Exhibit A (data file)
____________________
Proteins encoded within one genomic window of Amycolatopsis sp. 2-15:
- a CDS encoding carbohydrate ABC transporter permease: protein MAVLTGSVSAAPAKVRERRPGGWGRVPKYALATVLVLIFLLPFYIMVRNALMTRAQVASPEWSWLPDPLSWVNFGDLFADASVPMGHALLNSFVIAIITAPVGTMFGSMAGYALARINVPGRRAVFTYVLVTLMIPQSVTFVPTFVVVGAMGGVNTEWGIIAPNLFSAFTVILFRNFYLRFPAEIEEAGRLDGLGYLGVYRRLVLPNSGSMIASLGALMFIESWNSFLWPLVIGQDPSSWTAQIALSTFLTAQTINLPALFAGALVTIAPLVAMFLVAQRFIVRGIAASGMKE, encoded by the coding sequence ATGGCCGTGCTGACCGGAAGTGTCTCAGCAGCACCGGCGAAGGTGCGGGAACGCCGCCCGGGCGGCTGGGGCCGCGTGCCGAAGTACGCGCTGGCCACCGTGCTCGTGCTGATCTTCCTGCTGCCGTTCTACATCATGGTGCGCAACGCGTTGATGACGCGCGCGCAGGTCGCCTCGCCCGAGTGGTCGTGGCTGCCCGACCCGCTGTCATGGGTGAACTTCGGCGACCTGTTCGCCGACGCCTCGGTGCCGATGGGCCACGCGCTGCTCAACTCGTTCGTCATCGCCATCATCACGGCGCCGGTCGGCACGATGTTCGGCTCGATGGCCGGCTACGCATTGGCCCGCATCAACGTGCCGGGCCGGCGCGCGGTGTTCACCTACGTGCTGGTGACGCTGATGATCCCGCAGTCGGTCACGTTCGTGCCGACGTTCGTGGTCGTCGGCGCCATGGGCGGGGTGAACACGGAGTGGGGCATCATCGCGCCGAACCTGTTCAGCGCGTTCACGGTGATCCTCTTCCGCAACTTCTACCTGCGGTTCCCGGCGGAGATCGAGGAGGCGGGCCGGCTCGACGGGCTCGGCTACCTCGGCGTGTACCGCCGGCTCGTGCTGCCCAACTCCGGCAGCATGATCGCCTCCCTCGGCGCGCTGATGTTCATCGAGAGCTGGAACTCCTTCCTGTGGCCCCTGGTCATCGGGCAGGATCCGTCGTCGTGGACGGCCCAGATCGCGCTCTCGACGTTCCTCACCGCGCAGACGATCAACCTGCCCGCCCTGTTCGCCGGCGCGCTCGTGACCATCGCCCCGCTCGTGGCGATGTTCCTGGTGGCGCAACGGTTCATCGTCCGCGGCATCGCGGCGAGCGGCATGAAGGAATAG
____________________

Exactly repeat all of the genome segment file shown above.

Proteins encoded within one genomic window of Amycolatopsis sp. 2-15:
- a CDS encoding carbohydrate ABC transporter permease: protein MAVLTGSVSAAPAKVRERRPGGWGRVPKYALATVLVLIFLLPFYIMVRNALMTRAQVASPEWSWLPDPLSWVNFGDLFADASVPMGHALLNSFVIAIITAPVGTMFGSMAGYALARINVPGRRAVFTYVLVTLMIPQSVTFVPTFVVVGAMGGVNTEWGIIAPNLFSAFTVILFRNFYLRFPAEIEEAGRLDGLGYLGVYRRLVLPNSGSMIASLGALMFIESWNSFLWPLVIGQDPSSWTAQIALSTFLTAQTINLPALFAGALVTIAPLVAMFLVAQRFIVRGIAASGMKE, encoded by the coding sequence ATGGCCGTGCTGACCGGAAGTGTCTCAGCAGCACCGGCGAAGGTGCGGGAACGCCGCCCGGGCGGCTGGGGCCGCGTGCCGAAGTACGCGCTGGCCACCGTGCTCGTGCTGATCTTCCTGCTGCCGTTCTACATCATGGTGCGCAACGCGTTGATGACGCGCGCGCAGGTCGCCTCGCCCGAGTGGTCGTGGCTGCCCGACCCGCTGTCATGGGTGAACTTCGGCGACCTGTTCGCCGACGCCTCGGTGCCGATGGGCCACGCGCTGCTCAACTCGTTCGTCATCGCCATCATCACGGCGCCGGTCGGCACGATGTTCGGCTCGATGGCCGGCTACGCATTGGCCCGCATCAACGTGCCGGGCCGGCGCGCGGTGTTCACCTACGTGCTGGTGACGCTGATGATCCCGCAGTCGGTCACGTTCGTGCCGACGTTCGTGGTCGTCGGCGCCATGGGCGGGGTGAACACGGAGTGGGGCATCATCGCGCCGAACCTGTTCAGCGCGTTCACGGTGATCCTCTTCCGCAACTTCTACCTGCGGTTCCCGGCGGAGATCGAGGAGGCGGGCCGGCTCGACGGGCTCGGCTACCTCGGCGTGTACCGCCGGCTCGTGCTGCCCAACTCCGGCAGCATGATCGCCTCCCTCGGCGCGCTGATGTTCATCGAGAGCTGGAACTCCTTCCTGTGGCCCCTGGTCATCGGGCAGGATCCGTCGTCGTGGACGGCCCAGATCGCGCTCTCGACGTTCCTCACCGCGCAGACGATCAACCTGCCCGCCCTGTTCGCCGGCGCGCTCGTGACCATCGCCCCGCTCGTGGCGATGTTCCTGGTGGCGCAACGGTTCATCGTCCGCGGCATCGCGGCGAGCGGCATGAAGGAATAG